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Creating Culture

To stave off mediocrity, every artist should accept a vision quest

By Kat Avila
Published on LatinoLA: January 14, 2005


Creating Culture


New Year's week:
patches of snow cover
the Saddleback Mountains

The honking of geese made me look upward. A "V"-formation of pale bellies blew by northwesterly toward the ocean. I was surprised to see they were still flying since it was already after 8 at night. Of course, since 90% of California's natural wetlands have disappeared, perhaps they had to fly farther to find a place to break.

"Where are YOU going?" I had to ask myself after I saw them. The geese were working together toward a common goal, though not all would accomplish it. Some would be picked off by hunters before they reached their final destination. Still, at this moment in time, it was inspiring to see LIFE moving positively and instinctively forward.

Each online article I post is like one of those geese. At LatinoLA, I'm part of a rich and, more importantly, uncensored community of new and experienced writers documenting the experience of being Latino/a. I write for other e-zines as well, with the primary goals of supporting the dissemination of information about non-Eurocentric cultures in the U.S., and of creating and nurturing spaces for the development of women's culture.

To give an example of the latter, I recently revisited the subject of yaoi comics ("MALE x MALE"), which in its most hardcore form I have described as "what you would get if you spliced Playgirl Magazine with forbidden love master plots." They are often mistakenly identified as gay comics, except yaoi comics are created by WOMEN for other WOMEN, in a provocative bridge of romantic and sexual fantasies. Anyway, I'm not writing about the latest fashion in painted nail designs, mostly because it's so well covered.

so close...
the thunder sets off
a car alarm

The voice of the Thunderbird. I awoke one night from my dreams, startled to consciousness by the powerful cracking of thunder immediately overhead. The reverberation set off someone's car alarm. I sat up at attention for a few minutes mesmerized by the sky's loud imperial rumblings.

That's how overwhelming one's own expressive voice should feel within the hollows of one skeleton. Unfortunately, due to a number of factors, by the time one comes of age, the lion's roar has often been muffled to a cat's meow, more so for girls than boys. That's why it's exciting to run across a creative individual who is not simply recycling but offers up novel interpretations of his/her social and cultural milieu. Sure, there is a place for artists who are conservationists and archivists ("Ah, feels like home"), but it's also crucial to embrace explorers who keep a culture alive, relevant, young and flexible.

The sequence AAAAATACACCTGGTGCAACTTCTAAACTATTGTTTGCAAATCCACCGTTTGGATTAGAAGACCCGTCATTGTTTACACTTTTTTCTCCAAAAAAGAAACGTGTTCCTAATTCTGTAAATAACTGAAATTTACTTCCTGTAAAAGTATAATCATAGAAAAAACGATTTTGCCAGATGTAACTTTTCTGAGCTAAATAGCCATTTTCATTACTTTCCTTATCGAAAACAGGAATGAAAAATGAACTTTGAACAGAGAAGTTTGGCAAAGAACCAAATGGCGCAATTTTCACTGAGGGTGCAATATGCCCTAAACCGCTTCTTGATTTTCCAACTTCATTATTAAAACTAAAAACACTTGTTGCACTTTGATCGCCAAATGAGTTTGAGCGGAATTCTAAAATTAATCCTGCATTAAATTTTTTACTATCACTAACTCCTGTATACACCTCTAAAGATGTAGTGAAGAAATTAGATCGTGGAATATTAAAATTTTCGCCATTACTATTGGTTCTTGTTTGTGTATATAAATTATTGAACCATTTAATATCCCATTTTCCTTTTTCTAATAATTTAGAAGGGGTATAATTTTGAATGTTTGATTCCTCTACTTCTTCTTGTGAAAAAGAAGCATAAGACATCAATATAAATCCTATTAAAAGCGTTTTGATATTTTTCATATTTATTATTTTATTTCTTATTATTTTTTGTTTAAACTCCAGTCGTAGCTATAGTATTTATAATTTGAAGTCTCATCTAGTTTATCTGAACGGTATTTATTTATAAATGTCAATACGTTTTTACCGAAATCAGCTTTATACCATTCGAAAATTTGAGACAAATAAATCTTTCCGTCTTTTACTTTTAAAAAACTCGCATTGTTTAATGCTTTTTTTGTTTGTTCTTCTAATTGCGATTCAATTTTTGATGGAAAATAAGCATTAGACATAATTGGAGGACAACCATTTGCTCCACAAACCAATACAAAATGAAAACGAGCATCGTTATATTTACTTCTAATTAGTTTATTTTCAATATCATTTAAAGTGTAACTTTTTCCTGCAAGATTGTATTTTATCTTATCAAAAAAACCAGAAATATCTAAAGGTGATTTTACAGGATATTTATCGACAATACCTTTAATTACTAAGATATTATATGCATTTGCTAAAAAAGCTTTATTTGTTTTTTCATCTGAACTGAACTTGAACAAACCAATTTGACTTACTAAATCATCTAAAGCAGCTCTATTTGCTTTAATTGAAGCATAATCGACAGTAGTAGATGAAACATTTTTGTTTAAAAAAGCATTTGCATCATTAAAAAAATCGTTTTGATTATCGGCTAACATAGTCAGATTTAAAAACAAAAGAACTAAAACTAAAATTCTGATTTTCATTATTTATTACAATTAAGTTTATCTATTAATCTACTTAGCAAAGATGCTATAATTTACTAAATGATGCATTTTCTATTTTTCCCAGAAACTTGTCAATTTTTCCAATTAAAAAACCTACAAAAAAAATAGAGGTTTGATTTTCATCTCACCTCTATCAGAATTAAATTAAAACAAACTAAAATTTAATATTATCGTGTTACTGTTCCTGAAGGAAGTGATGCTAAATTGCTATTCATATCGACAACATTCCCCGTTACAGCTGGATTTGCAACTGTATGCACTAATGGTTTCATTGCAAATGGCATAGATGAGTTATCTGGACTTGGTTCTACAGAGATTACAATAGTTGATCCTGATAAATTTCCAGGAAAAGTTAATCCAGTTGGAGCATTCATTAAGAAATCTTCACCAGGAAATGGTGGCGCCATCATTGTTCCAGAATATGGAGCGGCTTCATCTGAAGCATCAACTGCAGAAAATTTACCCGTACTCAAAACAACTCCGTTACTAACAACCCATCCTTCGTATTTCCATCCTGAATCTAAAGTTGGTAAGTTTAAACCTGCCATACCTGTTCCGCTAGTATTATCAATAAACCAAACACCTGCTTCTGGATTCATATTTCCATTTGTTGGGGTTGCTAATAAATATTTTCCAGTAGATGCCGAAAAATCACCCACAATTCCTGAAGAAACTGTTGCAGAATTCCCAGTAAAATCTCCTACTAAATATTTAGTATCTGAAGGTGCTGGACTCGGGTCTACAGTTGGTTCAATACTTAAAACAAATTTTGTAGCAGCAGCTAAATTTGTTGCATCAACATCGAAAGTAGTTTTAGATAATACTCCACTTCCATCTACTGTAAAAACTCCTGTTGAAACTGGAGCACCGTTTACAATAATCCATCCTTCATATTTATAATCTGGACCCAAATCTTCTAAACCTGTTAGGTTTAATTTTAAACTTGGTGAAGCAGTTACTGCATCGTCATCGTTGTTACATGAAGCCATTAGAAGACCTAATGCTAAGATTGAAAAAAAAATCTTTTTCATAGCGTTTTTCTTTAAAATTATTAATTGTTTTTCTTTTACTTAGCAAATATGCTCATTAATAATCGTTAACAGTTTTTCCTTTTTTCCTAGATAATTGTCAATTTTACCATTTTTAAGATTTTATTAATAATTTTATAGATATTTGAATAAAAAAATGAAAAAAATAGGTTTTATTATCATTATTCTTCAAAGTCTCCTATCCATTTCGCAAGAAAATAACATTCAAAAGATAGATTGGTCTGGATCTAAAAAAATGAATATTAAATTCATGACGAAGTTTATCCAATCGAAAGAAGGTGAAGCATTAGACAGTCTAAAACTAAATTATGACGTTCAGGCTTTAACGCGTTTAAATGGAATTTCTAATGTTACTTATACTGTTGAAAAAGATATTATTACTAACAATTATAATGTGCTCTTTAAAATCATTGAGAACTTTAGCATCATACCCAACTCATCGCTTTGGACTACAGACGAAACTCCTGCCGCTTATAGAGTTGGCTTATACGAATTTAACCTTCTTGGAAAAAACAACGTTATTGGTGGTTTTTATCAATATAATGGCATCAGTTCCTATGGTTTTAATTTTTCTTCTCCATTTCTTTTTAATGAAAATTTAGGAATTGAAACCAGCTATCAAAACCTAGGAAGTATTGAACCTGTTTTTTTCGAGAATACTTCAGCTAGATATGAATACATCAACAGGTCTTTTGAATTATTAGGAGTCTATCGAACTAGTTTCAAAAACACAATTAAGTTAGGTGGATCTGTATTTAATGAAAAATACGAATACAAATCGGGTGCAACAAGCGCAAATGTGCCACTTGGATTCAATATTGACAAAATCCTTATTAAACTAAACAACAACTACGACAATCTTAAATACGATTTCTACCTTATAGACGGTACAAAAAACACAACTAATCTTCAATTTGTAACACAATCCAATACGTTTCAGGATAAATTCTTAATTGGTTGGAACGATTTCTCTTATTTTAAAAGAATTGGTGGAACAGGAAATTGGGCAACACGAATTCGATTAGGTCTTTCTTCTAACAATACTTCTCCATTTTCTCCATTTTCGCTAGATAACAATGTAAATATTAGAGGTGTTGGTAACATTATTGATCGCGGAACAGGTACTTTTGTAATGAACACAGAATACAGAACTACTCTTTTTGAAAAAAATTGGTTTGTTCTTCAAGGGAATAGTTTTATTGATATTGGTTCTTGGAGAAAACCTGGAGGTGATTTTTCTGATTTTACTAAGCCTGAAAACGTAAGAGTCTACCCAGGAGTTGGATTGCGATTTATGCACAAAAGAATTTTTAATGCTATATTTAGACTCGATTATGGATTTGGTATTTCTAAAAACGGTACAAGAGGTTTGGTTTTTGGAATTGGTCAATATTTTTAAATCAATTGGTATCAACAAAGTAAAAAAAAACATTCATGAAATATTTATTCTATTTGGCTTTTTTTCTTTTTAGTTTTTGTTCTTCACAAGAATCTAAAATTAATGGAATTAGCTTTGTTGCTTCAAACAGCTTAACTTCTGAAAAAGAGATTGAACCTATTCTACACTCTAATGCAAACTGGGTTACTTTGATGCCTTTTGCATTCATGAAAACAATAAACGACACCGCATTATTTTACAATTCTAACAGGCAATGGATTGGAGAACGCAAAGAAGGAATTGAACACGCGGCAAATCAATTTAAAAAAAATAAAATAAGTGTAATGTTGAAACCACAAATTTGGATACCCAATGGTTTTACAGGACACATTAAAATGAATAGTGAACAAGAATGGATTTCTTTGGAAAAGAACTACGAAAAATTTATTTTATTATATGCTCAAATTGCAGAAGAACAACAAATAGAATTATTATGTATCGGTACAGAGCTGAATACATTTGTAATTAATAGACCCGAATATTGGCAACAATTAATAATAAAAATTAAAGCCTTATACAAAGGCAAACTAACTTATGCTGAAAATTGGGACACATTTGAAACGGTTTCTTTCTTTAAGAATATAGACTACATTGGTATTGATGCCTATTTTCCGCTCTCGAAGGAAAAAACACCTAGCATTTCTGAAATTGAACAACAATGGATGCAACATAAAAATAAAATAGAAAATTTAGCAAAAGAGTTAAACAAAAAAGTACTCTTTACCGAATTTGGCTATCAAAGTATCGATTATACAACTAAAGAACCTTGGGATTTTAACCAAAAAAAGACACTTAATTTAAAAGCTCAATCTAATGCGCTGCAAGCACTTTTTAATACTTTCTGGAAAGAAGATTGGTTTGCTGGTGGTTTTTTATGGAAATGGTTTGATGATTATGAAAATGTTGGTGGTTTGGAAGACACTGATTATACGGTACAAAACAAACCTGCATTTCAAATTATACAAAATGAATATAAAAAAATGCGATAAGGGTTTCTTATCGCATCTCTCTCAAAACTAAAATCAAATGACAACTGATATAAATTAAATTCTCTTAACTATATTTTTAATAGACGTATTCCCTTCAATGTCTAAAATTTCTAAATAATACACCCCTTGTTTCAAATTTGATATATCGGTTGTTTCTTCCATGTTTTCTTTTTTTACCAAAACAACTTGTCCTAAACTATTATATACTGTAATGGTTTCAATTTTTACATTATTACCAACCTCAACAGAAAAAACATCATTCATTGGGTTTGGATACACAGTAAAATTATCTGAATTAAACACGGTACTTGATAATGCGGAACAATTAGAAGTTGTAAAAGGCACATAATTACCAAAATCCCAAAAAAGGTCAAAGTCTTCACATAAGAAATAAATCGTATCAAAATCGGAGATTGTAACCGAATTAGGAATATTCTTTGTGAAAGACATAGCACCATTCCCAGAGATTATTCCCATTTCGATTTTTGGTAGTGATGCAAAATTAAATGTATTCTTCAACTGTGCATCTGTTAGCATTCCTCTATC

Democracies have a way of forcing the will of the domesticated majority down the throats of the outnumbered explorers. It's a test of conscience for each explorer to assimilate. But, in the case of bona fide explorers, a little effort from them is significant because they keep open a space for cultural change to occur.

Guadalajara, Tokyo, Los Angeles -
wherever I go,
the lovely and gentle moon

It's so easy to fall into a rut. But part of the architecture of my life includes contact with culture creators and producers since my curiosity drives me to learn what I can from these role models to prop up and strengthen my own creative life. I just wish I wasn't such a slow learner, so I guess I will be doing these interviews for a long, long time.

Some artists and performers I was initially excited about I lost interest in after they fell into commercially successful ruts. Well, in their defense, it's hard to create anything when you don't have a place to sleep and your meals are coming out of supermarket trash bins.

To stave off mediocrity, every artist should accept - at least once in his/her life - a vision quest to a place outside his/her ancestral hunting grounds, to become a complete alien, in order to return home victoriously with fresh eyes, new tools, and additional spiritual and mental resources. The domesticated are satisfied with museum art and museum theatre; they may as well be dead and buried with it. The rest of us deserve better and should be helping to plant spring gardens instead of taking care of cemetery lawns.

About Kat Avila:
Kat is slowly making her way through an anthology of "Mafalda" comic strips by Argentine cartoonist Quino (Joaqu?n Salvador Lavado). Her next project is to watch the "Malfada" movie, "una visi?n cr?tica del mundo de los adultos."




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